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New York City’s 43rd annual marathon will not be held this Sunday after controversy broke out about the race being held less than a week after the devastating Hurricane Sandy.
Mayor Michael Bloomberg’s original decision to continue with the 26.2 mile race has sparked a heated debate.
Social networks channeled the opposition to the race.On change.org 15,000 people has signed an online petition requesting that the marathon be postponed. A Facebook page called “Cancel the 2012 NYC Marathon” has received 35,000 likes.
Some citizens believed the marathon would take away from efforts for recovery from the storm.
A Staten Island resident John Esposito told ABC reporters, “They brought giant generators to power the marathon tents while we’ve got thousands of people without power….How about putting one of these generators here? Have some compassion.”
Bloomberg defended his decision not to cancel or postpone the marathon and compared the 2012 race to the marathon in 2001 after the September 11 attacks. On Friday evening, Bloomberg changed his mind and announced his decision to postpone the race.
Bloomberg said, “The Marathon has been an integral part of New York City’s life for 40 years and is an event tens of thousands of New Yorkers participate in and millions more watch. While holding the race would not require diverting resources from the recovery effort, it is clear that it has become the source of controversy and division.”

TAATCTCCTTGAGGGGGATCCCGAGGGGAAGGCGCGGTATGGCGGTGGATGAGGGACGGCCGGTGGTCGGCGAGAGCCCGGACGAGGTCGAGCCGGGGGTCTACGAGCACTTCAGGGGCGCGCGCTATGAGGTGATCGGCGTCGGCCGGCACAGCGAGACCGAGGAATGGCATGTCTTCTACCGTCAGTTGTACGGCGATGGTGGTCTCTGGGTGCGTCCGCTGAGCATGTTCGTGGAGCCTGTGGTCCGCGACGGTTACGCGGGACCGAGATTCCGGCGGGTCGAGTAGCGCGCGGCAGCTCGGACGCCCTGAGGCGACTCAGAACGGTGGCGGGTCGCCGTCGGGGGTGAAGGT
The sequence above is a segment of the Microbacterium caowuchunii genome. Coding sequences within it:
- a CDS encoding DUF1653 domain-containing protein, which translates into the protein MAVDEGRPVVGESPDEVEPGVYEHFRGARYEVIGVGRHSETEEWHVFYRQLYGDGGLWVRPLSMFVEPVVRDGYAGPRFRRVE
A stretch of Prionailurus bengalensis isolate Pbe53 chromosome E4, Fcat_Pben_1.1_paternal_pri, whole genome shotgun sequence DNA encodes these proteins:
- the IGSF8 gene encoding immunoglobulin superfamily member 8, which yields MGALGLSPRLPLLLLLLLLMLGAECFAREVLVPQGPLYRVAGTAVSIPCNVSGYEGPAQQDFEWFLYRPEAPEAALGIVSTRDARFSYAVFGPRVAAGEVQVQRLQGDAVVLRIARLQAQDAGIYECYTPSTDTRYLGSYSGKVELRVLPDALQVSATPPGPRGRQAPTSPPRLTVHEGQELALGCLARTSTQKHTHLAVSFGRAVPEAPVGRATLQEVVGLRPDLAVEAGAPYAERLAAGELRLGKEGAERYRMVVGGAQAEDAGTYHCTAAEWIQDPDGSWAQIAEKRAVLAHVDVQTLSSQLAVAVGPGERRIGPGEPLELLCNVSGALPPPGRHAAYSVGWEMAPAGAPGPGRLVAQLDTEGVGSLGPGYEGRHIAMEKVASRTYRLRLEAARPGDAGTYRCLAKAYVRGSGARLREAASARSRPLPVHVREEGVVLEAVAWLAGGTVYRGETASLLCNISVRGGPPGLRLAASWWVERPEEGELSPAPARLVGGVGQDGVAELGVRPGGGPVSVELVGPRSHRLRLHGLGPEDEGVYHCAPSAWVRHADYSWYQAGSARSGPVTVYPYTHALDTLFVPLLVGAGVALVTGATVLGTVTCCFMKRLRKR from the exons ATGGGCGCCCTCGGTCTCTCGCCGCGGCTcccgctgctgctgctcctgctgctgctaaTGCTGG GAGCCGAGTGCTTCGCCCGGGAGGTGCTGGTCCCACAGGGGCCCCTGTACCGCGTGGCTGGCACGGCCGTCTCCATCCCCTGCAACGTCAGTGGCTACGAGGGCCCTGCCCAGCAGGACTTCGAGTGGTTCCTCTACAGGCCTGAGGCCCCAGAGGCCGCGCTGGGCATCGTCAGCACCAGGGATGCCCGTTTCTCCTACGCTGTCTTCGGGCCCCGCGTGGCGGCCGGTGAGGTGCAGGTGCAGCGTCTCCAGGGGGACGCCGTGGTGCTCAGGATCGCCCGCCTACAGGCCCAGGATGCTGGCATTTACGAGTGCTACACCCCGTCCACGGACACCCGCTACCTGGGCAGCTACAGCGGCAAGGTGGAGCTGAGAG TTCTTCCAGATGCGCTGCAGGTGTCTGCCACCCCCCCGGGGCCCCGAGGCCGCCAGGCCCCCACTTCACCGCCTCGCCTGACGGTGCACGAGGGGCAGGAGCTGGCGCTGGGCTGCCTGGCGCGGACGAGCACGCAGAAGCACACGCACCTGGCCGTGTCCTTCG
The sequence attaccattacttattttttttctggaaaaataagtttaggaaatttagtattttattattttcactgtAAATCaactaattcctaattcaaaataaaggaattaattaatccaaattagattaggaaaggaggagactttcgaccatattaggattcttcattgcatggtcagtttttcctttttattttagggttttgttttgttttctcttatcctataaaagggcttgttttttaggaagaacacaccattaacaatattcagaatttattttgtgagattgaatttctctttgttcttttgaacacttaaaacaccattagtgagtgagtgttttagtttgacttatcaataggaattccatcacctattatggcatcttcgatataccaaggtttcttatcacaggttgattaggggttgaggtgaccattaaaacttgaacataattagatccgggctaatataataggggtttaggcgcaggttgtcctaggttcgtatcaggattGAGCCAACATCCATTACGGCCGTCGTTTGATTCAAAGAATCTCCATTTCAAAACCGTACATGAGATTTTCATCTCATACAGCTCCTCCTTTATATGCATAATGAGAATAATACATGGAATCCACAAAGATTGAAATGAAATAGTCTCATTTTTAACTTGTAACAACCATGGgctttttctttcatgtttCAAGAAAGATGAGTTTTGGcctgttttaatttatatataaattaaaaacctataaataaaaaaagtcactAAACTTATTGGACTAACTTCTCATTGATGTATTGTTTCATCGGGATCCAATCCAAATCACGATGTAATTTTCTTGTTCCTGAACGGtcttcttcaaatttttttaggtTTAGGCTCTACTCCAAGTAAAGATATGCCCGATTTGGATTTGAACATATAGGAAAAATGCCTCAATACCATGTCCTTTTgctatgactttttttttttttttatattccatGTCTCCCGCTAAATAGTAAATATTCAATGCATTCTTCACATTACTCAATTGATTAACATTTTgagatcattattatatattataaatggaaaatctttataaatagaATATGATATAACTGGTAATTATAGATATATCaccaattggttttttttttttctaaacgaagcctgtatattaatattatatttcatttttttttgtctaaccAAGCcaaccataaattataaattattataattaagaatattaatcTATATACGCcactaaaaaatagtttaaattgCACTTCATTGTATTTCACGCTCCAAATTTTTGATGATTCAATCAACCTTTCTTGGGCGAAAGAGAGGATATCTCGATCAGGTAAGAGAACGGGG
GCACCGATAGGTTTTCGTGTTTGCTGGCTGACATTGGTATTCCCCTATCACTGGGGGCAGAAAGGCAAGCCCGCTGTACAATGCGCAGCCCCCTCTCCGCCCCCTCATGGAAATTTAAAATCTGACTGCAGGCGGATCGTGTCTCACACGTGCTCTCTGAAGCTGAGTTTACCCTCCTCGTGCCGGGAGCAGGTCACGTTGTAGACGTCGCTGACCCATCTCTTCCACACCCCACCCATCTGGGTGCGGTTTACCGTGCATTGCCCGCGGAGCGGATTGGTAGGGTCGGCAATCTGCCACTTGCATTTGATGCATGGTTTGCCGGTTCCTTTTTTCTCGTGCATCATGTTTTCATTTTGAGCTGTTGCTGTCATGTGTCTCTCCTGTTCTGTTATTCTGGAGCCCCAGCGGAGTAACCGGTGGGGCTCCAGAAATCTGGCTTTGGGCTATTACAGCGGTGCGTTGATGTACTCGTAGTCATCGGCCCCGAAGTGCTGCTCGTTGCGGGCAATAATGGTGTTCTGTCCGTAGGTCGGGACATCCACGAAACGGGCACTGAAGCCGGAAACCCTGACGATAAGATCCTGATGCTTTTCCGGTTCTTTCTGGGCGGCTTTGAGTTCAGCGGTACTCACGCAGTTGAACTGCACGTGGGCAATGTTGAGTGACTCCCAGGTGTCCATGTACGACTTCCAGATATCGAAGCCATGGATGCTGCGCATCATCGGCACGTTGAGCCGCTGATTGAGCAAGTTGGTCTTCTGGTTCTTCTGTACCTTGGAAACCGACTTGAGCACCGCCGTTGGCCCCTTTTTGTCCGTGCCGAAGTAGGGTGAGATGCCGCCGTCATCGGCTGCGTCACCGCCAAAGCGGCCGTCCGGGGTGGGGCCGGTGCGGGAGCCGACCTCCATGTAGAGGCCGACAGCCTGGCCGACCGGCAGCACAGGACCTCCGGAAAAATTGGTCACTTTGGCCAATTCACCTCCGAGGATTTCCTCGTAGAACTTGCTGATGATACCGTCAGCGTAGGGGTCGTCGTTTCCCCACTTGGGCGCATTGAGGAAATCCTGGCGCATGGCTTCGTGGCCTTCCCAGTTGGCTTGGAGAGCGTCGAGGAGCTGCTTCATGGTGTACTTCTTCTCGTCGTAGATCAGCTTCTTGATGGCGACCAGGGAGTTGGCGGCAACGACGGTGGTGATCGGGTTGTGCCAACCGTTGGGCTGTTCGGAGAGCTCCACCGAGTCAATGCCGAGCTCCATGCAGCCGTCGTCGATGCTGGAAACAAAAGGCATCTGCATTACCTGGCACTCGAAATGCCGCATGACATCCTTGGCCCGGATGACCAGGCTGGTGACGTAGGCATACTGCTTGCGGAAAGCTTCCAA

Another Staten Island resident Joan Wacks criticized the mayor for wanting to hold to hold the race saying to ABC, “He is clueless without a paddle to the reality of what everyone else is dealing with. If there are any resources being put toward the marathon, that’s wrong. I’m sorry, that’s wrong.”
The money raised at the marathon would have been put towards recovery. Last year’s race generated $340 million for New York City with 47,500 participants. Although the New York Road Runners President Mary Wittenberg expected a lower turnout this year, the NYRR were donating $1 million dollars to the city and have received $1.5 million in pledges from sponsors. The organization was also planning to hire private contractors instead of city services for the race.
Wittenberg said to ESPN reporters, “We’re talking about something much more than a foot race. What’s really clear is not only does the marathon celebrate the essence of the city, but it’s good for the city.”
Although the city suffered from extensive damage and 41deaths, the course of the race had little damage.
Bloomberg added in his statement, “We would not want a cloud to hang over the race or its participants, and so we have decided to cancel it. We cannot allow a controversy over an athletic event—even one as meaningful as this—to distract attention away from all the critically important work that is being done to recover from the storm and get our city back on track.”